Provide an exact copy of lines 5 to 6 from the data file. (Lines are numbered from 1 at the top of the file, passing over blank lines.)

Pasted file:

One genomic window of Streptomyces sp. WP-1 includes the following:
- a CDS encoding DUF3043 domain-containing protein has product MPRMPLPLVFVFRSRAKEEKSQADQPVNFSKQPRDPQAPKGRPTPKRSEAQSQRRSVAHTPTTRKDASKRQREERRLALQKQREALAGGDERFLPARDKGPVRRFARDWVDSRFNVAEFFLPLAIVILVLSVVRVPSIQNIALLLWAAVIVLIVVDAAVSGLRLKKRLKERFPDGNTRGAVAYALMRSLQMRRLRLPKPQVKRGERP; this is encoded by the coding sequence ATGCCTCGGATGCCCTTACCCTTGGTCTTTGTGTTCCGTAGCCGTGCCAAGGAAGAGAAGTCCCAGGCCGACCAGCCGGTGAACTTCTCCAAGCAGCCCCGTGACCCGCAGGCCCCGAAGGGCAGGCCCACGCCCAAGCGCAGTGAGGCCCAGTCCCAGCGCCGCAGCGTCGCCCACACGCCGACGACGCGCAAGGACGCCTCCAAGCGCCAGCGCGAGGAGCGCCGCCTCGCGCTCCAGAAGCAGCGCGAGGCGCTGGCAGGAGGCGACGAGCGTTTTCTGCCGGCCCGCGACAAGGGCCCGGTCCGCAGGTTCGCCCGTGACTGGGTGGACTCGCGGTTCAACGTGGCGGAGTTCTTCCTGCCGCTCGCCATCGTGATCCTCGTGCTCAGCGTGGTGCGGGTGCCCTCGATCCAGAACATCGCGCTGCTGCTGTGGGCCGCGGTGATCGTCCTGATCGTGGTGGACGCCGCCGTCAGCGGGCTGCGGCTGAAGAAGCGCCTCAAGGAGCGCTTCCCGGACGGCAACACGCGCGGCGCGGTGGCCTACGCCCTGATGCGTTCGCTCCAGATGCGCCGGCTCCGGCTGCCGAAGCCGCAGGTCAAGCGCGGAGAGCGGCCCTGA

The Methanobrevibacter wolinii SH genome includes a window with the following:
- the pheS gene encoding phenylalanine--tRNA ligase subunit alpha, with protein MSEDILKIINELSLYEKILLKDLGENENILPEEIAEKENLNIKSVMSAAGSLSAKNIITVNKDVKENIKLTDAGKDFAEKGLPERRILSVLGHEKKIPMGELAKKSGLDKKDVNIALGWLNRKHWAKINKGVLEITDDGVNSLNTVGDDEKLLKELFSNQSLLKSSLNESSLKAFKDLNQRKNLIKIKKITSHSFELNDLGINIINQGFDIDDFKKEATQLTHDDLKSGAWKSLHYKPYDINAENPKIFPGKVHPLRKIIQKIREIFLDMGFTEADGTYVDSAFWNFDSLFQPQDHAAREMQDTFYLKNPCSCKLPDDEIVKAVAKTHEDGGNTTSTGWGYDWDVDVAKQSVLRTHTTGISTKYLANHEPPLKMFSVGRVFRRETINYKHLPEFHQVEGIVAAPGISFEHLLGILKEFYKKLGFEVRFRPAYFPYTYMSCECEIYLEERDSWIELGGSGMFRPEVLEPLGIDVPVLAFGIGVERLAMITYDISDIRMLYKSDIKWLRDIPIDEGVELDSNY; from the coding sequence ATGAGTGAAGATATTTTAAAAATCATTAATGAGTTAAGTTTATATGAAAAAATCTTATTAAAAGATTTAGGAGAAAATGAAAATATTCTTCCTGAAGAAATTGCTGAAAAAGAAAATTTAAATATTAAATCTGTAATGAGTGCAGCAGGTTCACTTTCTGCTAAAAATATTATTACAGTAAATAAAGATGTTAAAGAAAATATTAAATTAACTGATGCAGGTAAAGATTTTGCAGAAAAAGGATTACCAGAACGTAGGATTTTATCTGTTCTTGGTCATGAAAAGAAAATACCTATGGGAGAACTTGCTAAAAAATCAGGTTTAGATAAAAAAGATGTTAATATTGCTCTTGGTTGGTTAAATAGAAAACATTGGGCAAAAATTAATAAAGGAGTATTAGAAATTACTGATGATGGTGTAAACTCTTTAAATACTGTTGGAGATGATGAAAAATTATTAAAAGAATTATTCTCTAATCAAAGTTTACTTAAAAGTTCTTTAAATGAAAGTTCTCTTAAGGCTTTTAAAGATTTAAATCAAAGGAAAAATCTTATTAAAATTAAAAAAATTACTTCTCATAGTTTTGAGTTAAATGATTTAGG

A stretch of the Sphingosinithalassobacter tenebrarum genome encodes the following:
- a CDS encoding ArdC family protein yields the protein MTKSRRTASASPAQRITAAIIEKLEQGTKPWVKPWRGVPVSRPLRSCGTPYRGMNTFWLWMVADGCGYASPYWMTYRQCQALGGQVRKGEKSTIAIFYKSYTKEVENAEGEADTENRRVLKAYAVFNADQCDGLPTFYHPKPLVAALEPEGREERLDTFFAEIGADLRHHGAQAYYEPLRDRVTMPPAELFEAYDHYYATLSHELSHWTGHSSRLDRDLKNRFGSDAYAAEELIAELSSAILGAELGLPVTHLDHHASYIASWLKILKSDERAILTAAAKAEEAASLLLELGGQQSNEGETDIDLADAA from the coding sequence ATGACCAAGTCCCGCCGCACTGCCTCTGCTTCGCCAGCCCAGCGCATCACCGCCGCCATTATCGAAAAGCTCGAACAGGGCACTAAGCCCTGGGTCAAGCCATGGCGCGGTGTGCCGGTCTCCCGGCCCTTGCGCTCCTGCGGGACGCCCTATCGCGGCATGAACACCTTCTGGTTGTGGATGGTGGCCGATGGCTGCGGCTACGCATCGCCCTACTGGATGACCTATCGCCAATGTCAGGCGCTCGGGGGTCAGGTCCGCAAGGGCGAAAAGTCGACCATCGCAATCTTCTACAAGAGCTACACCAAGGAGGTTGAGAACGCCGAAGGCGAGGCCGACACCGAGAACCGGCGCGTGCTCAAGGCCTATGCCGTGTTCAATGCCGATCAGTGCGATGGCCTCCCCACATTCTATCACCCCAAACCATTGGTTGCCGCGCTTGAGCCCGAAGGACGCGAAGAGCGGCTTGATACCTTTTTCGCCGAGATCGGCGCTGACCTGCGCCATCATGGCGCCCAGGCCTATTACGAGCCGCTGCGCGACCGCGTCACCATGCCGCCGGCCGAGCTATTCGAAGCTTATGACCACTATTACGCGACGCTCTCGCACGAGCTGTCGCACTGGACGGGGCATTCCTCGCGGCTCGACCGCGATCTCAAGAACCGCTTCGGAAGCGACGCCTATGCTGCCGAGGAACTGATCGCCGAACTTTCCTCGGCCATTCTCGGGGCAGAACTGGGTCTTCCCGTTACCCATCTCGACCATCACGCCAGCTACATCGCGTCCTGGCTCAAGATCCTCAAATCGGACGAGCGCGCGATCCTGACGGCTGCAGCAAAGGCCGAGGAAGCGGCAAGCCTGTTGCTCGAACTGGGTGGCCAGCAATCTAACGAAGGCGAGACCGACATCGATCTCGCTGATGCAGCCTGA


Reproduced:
A stretch of the Sphingosinithalassobacter tenebrarum genome encodes the following:
- a CDS encoding ArdC family protein yields the protein MTKSRRTASASPAQRITAAIIEKLEQGTKPWVKPWRGVPVSRPLRSCGTPYRGMNTFWLWMVADGCGYASPYWMTYRQCQALGGQVRKGEKSTIAIFYKSYTKEVENAEGEADTENRRVLKAYAVFNADQCDGLPTFYHPKPLVAALEPEGREERLDTFFAEIGADLRHHGAQAYYEPLRDRVTMPPAELFEAYDHYYATLSHELSHWTGHSSRLDRDLKNRFGSDAYAAEELIAELSSAILGAELGLPVTHLDHHASYIASWLKILKSDERAILTAAAKAEEAASLLLELGGQQSNEGETDIDLADAA from the coding sequence ATGACCAAGTCCCGCCGCACTGCCTCTGCTTCGCCAGCCCAGCGCATCACCGCCGCCATTATCGAAAAGCTCGAACAGGGCACTAAGCCCTGGGTCAAGCCATGGCGCGGTGTGCCGGTCTCCCGGCCCTTGCGCTCCTGCGGGACGCCCTATCGCGGCATGAACACCTTCTGGTTGTGGATGGTGGCCGATGGCTGCGGCTACGCATCGCCCTACTGGATGACCTATCGCCAATGTCAGGCGCTCGGGGGTCAGGTCCGCAAGGGCGAAAAGTCGACCATCGCAATCTTCTACAAGAGCTACACCAAGGAGGTTGAGAACGCCGAAGGCGAGGCCGACACCGAGAACCGGCGCGTGCTCAAGGCCTATGCCGTGTTCAATGCCGATCAGTGCGATGGCCTCCCCACATTCTATCACCCCAAACCATTGGTTGCCGCGCTTGAGCCCGAAGGACGCGAAGAGCGGCTTGATACCTTTTTCGCCGAGATCGGCGCTGACCTGCGCCATCATGGCGCCCAGGCCTATTACGAGCCGCTGCGCGACCGCGTCACCATGCCGCCGGCCGAGCTATTCGAAGCTTATGACCACTATTACGCGACGCTCTCGCACGAGCTGTCGCACTGGACGGGGCATTCCTCGCGGCTCGACCGCGATCTCAAGAACCGCTTCGGAAGCGACGCCTATGCTGCCGAGGAACTGATCGCCGAACTTTCCTCGGCCATTCTCGGGGCAGAACTGGGTCTTCCCGTTACCCATCTCGACCATCACGCCAGCTACATCGCGTCCTGGCTCAAGATCCTCAAATCGGACGAGCGCGCGATCCTGACGGCTGCAGCAAAGGCCGAGGAAGCGGCAAGCCTGTTGCTCGAACTGGGTGGCCAGCAATCTAACGAAGGCGAGACCGACATCGATCTCGCTGATGCAGCCTGA